The amount of training-data is one of the key factors which determines the generalization capacity of learning algorithms. Intuitively, one expects the error rate to decrease as the amount of training-data increases. Perhaps surprisingly, natural attempts to formalize this intuition give rise to interesting and challenging mathematical questions. For example, in their classical book on pattern recognition, Devroye, Györfi, and Lugosi (1996) ask whether there exists a monotone Bayes-consistent algorithm. This question remained open for over 25 years, until recently Pestov (2021) resolved it for binary classification, using an intricate construction of a monotone Bayes-consistent algorithm. We derive a general result in multiclass classification, showing that every learning algorithm A can be transformed to a monotone one with similar performance. Further, the transformation is efficient and only uses a black-box oracle access to A. This demonstrates that one can provably avoid non-monotonic behaviour without compromising performance, thus answering questions asked by Devroye, Györfi, and Lugosi (1996), Viering, Mey, and Loog (2019), Viering and Loog (2021), and by Mhammedi (2021). Our general transformation readily implies monotone learners in a variety of contexts: for example, Pestov’s result follows by applying it on any Bayes-consistent algorithm (e.g., k-NearestNeighbours). In fact, our transformation extends Pestov’s result to classification tasks with an arbitrary number of labels. This is in contrast with Pestov’s work which is tailored to binary classification. In addition, we provide uniform bounds on the error of the monotone algorithm. This makes our transformation applicable in distribution-free settings. For example, in PAC learning it implies that every learnable class admits a monotone PAC learner. This resolves questions asked by Viering, Mey, and Loog (2019); Viering and Loog (2021); Mhammedi (2021).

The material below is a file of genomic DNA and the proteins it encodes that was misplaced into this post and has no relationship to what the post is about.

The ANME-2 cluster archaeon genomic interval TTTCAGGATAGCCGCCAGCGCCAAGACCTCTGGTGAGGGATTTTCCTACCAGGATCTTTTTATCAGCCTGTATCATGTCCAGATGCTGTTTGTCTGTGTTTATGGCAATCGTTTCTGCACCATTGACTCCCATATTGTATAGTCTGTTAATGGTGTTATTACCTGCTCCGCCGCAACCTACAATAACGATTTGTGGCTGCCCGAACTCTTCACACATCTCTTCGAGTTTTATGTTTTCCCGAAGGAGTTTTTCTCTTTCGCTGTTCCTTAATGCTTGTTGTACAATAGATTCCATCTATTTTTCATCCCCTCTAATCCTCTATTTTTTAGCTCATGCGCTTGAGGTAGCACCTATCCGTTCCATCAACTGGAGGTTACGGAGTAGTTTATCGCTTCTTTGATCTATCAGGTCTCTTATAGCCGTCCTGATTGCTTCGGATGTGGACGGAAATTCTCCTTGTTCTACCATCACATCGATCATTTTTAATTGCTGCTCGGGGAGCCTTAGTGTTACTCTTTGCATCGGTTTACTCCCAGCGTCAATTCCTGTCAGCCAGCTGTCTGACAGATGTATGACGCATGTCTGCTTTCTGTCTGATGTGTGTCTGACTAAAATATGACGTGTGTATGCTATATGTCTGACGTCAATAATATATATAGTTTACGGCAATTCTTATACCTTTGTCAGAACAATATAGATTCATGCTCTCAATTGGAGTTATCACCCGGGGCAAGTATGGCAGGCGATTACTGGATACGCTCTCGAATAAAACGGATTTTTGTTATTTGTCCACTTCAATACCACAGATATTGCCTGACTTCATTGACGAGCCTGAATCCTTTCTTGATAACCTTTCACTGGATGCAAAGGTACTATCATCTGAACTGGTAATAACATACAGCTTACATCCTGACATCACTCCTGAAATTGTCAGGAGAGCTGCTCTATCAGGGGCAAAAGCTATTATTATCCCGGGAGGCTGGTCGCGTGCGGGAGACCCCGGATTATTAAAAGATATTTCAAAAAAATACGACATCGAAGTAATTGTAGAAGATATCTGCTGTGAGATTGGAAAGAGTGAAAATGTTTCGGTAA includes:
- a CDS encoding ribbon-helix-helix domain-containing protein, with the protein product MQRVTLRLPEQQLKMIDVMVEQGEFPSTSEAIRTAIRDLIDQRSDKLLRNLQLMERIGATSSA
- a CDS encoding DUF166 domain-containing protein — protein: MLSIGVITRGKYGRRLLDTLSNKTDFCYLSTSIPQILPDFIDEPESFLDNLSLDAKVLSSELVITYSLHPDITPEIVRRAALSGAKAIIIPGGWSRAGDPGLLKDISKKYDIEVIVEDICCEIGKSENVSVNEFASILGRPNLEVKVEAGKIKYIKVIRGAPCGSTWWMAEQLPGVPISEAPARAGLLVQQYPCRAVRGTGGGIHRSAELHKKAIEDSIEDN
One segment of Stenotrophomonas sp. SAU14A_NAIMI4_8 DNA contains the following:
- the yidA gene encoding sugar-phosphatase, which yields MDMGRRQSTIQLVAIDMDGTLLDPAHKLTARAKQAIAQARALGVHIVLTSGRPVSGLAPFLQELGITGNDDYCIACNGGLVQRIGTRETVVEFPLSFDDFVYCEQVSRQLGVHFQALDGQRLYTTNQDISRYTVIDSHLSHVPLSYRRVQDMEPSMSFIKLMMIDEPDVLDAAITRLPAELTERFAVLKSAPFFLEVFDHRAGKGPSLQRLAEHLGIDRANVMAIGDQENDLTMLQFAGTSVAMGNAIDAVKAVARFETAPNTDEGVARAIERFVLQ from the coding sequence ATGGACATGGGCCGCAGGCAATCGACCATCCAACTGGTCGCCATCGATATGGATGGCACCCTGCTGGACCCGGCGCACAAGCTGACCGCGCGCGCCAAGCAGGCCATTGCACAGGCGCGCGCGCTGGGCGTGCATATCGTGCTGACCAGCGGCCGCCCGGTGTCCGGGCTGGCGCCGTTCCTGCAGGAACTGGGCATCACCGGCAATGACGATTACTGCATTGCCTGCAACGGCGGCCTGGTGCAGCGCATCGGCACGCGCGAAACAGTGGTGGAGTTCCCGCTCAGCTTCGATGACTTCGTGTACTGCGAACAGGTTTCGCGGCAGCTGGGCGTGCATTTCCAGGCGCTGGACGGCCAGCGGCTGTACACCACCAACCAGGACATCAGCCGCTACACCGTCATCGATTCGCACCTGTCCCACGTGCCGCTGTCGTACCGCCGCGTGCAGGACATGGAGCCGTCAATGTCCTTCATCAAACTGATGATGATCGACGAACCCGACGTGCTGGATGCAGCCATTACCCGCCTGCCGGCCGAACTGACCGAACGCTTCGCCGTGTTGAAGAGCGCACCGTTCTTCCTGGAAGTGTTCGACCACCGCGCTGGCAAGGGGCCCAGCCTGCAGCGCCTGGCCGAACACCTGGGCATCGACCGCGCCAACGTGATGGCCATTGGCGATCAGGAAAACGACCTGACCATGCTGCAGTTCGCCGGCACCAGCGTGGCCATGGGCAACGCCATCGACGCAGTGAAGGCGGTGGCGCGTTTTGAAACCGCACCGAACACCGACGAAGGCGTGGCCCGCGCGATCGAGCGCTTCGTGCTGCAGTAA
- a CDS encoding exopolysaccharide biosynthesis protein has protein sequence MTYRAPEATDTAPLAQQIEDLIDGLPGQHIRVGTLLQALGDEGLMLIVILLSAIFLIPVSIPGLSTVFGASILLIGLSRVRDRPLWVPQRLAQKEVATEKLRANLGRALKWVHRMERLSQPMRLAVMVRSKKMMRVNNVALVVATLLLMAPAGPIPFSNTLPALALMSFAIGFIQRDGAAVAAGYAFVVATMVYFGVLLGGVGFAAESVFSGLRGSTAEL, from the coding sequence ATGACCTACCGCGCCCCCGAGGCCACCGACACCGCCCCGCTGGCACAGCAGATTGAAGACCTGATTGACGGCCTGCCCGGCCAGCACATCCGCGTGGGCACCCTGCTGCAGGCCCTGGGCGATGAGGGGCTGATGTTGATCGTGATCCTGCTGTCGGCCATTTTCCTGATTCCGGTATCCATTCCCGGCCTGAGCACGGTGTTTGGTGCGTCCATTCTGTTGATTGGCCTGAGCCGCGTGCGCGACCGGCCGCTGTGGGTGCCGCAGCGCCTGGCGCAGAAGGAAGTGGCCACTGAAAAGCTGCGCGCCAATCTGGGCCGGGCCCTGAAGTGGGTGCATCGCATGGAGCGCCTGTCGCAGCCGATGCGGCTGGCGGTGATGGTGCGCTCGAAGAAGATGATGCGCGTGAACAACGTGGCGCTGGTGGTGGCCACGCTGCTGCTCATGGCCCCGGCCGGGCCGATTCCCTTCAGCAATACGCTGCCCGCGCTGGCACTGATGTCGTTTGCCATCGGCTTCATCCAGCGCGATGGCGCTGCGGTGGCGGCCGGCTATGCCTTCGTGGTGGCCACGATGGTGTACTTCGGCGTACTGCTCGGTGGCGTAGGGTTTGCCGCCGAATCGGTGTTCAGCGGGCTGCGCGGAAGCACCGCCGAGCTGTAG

Bibliographical noteFunding Information:
US is supported by the Israel Science Foundation (grant 1871/19) and by Len Blavatnik and the Blavatnik Family foundation.
AD received funding from the European Research Council (ERC) under the European Union’s Horizon 2022 research and innovation program (grant agreement No. 101041711), and the Israel Science Foundation (grant number 2258/19), and
HK is supported by the Israel Science Foundation grant no. 1595-19, and the Blavatnik Family Foundation.
SM is a Robert J. Shillman Fellow, his research is supported in part by the Israel Science Foundation (grant No. 1225/20), by a grant from the United States - Israel Binational Science Foundation (BSF), by an Azrieli Faculty Fellowship, by Israel PBC-VATAT, and by the Technion Center for Machine Learning and Intelligent Systems (MLIS).
YM received funding from the European Research Council (ERC) under the European Union’s Horizon 2020 research and innovation program (grant agreement No. 882396), the Israel Science Foundation (grant number 993/17), Tel Aviv University Center for AI and Data Science (TAD), and the Yandex Initiative for Machine Learning at Tel Aviv University.
© 2022 O. Bousquet, A. Daniely, H. Kaplan, Y. Mansour, S. Moran & U. Stemmer.
- Bayes consistency
- Learning curve
- PAC learning